A color is a color whether it's online or offline, right? Well, not quite. In fact, would you believe that web and print projects actually use entirely different color systems? Come dive into the color pool with me today to learn the basics of color for web and print projects.
We'll start with those online colors. Electronic devices run on a color model called RGB. R = red, G = green, and B = blue. Electronic devices use combinations of these 3 colors in varying amounts to create every color you see on a screen. And these web colors are written in a hexidecimal format (also know as HEX codes) or as a triplet of red, green, and blue values. For example, the color white (which has a full value of red, green, and blue together) would be #FFFFFF as a hex code and 255, 255, 255 as an RBG triplet. Black (which is an absence of red, blue, and green together) would be written as #000000 or 0, 0, 0.
And have you ever wondered why that pine green shirt you bought online looked a little different on your cell phone and your computer and in real life? Well, that's because different devices display these RGB colors with their own unique sets of color elements, as described here. So maybe your shirt's RGB value is #003C0F or 0, 60, 15, but what you really were seeing were different interpretations of that green color on your different devices. And those digital interpretations were probably a bit different from what you saw with your own eyes when you took the shirt out of the shipping package at home.
Now let's talk about printed colors. Printers use a color model called CMYK. C = cyan, M = magenta, Y = yellow, and K = black. Printers combine these 4 colors in various ways to produce a huge range of printed colors (go here for a taste). These colors are written as percentages of each of the 4 basic colors. So white in CMYK is 0%, 0%, 0%, 0%, which lets a white paper background show through. Black would be 0%, 0%, 0%, 100%, which only uses the black color option.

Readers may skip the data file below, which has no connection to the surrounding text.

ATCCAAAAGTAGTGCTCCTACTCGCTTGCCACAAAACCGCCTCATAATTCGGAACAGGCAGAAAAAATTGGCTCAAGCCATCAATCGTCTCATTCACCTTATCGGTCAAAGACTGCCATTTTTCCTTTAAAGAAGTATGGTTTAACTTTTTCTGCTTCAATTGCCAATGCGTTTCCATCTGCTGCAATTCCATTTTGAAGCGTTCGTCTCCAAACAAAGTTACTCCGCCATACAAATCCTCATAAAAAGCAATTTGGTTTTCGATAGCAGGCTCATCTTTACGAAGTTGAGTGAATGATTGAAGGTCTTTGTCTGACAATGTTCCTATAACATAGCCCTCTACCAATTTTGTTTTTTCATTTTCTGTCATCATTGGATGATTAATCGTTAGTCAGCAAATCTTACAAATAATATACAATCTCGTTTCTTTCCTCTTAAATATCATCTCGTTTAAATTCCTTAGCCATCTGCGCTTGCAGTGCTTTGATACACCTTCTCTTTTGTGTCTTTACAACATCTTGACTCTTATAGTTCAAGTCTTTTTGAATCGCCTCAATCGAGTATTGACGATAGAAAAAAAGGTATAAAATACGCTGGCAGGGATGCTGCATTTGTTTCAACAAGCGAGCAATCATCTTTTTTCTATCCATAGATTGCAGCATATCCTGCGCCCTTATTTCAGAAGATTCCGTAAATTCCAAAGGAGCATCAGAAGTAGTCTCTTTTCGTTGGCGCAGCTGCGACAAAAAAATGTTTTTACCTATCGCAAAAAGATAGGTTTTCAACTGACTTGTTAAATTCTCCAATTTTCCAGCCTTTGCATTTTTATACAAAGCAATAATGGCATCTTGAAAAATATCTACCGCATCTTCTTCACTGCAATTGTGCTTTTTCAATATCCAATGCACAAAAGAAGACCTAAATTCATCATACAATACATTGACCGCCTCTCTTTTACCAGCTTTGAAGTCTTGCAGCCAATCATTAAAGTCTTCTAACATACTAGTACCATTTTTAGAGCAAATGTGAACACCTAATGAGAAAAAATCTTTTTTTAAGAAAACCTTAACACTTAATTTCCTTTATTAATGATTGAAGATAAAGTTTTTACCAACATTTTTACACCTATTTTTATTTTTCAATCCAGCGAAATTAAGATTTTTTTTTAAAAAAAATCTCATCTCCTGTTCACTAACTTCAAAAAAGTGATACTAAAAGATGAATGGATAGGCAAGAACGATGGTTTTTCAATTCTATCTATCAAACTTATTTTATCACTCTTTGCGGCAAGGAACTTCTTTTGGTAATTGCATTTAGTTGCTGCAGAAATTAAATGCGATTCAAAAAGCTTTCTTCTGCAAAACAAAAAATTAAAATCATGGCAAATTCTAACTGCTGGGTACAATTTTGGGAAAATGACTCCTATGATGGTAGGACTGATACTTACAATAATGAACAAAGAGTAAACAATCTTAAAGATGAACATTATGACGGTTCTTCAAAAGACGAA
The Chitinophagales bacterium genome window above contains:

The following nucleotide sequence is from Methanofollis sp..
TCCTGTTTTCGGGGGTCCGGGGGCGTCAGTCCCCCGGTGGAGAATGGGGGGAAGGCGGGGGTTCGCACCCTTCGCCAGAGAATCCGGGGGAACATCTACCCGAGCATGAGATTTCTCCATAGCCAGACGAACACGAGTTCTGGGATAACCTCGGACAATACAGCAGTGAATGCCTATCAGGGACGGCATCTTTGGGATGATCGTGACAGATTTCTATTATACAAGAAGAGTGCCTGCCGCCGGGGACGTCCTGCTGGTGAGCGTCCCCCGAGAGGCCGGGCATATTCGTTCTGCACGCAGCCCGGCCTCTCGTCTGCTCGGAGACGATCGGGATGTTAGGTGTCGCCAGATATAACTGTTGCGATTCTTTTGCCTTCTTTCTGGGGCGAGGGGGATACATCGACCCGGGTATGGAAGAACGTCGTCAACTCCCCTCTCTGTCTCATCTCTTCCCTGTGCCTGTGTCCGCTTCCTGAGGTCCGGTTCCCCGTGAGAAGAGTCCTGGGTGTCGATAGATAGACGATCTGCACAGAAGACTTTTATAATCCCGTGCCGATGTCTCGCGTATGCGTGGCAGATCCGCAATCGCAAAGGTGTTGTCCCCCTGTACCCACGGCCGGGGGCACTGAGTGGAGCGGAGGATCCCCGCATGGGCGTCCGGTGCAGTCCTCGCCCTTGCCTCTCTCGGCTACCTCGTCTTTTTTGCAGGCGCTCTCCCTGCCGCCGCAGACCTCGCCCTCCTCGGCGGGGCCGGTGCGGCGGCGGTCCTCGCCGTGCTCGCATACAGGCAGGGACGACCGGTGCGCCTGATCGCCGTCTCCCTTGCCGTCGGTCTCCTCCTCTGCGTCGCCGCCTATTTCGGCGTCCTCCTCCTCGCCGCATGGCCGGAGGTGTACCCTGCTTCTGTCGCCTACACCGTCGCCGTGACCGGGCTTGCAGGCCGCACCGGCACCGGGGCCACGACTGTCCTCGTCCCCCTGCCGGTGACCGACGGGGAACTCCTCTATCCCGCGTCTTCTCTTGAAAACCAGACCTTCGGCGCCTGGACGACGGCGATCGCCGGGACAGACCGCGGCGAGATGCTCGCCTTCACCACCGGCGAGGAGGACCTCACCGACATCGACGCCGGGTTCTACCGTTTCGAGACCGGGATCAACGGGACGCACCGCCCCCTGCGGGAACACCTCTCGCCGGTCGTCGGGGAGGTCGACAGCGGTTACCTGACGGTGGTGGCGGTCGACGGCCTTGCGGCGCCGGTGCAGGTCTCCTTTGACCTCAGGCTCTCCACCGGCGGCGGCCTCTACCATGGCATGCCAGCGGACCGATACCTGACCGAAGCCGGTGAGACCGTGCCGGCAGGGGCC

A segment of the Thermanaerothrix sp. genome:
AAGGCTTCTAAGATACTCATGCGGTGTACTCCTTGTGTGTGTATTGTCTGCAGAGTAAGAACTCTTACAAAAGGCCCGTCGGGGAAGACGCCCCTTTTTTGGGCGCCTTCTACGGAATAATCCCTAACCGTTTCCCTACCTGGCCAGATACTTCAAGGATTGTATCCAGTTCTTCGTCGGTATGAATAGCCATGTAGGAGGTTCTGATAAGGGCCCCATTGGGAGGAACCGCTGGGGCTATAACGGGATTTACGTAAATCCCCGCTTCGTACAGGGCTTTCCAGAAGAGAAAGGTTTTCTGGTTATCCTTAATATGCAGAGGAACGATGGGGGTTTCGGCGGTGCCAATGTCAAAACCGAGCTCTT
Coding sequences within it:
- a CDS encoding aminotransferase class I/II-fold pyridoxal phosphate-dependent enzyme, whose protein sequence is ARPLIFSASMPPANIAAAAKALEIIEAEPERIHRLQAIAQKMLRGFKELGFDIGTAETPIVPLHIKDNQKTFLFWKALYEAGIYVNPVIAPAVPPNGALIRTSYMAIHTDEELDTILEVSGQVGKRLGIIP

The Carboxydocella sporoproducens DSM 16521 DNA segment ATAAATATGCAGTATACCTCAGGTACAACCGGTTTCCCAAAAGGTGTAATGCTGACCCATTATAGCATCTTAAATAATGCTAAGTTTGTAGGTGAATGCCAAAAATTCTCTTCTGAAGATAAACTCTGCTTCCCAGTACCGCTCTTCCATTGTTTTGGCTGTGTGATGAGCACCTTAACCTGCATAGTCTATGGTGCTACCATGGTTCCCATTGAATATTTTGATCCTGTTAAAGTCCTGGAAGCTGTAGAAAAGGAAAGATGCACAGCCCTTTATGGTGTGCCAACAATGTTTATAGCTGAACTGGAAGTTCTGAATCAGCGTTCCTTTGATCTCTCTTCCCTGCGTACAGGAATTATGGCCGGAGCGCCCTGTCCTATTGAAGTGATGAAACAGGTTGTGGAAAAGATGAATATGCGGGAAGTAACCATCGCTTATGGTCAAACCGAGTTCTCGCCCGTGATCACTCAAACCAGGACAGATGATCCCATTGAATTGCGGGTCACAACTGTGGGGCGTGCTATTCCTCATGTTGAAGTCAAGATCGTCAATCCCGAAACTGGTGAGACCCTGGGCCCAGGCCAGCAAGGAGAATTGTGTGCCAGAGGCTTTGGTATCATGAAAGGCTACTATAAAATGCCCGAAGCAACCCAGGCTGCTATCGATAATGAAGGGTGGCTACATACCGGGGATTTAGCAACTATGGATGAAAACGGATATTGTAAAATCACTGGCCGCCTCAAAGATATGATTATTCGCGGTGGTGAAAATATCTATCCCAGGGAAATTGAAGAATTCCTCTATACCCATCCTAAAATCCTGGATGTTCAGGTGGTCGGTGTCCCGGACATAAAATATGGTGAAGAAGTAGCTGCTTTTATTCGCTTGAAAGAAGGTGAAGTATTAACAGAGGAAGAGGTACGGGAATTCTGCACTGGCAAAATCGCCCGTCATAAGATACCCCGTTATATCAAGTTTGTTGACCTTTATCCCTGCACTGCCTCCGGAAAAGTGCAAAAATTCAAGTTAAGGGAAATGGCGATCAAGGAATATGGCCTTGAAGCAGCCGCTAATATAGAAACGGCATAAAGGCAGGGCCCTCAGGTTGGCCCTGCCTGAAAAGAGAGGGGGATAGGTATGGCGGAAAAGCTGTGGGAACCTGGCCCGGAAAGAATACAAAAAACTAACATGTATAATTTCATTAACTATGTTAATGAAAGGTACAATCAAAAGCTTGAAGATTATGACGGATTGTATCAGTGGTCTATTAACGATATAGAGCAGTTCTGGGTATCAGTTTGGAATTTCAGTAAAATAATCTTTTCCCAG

And what about the color of that shirt you ordered? Maybe you decided that the pine green color of your shirt is the PERFECT color for the ink on your holiday cards this year. So that same pine green color might be written as 100, 0, 100, 80 in the CMYK model for physical printing. And of course, different printers might vary a bit in their exact interpretation of this color, just like different screens.
All right. You now know the basics of the color worlds for web and print projects. But, in the end, what does it mean for you and your creative projects? Well, it means 2 things.
1) If you have the opportunity to pick your color system when you are creating something, choose RGB for online projects and CMYK for printed projects.
2) And if you don't have that opportunity to choose your color system, just know that these differing color systems will explain why what you make on your computer may not look exactly the same on another computer or when it's printed.
Color is a fiddly and sometimes slippery (as in hard to pin down exactly) part of making creative projects. But the good news is that while your computer monitor or printer will be able to distinguish tiny differences in colors, the average human eye is nowhere near that good. So close enough is usually good enough. *Insert sigh of relief here*
P.S. I wrote a related post on color that you can find here.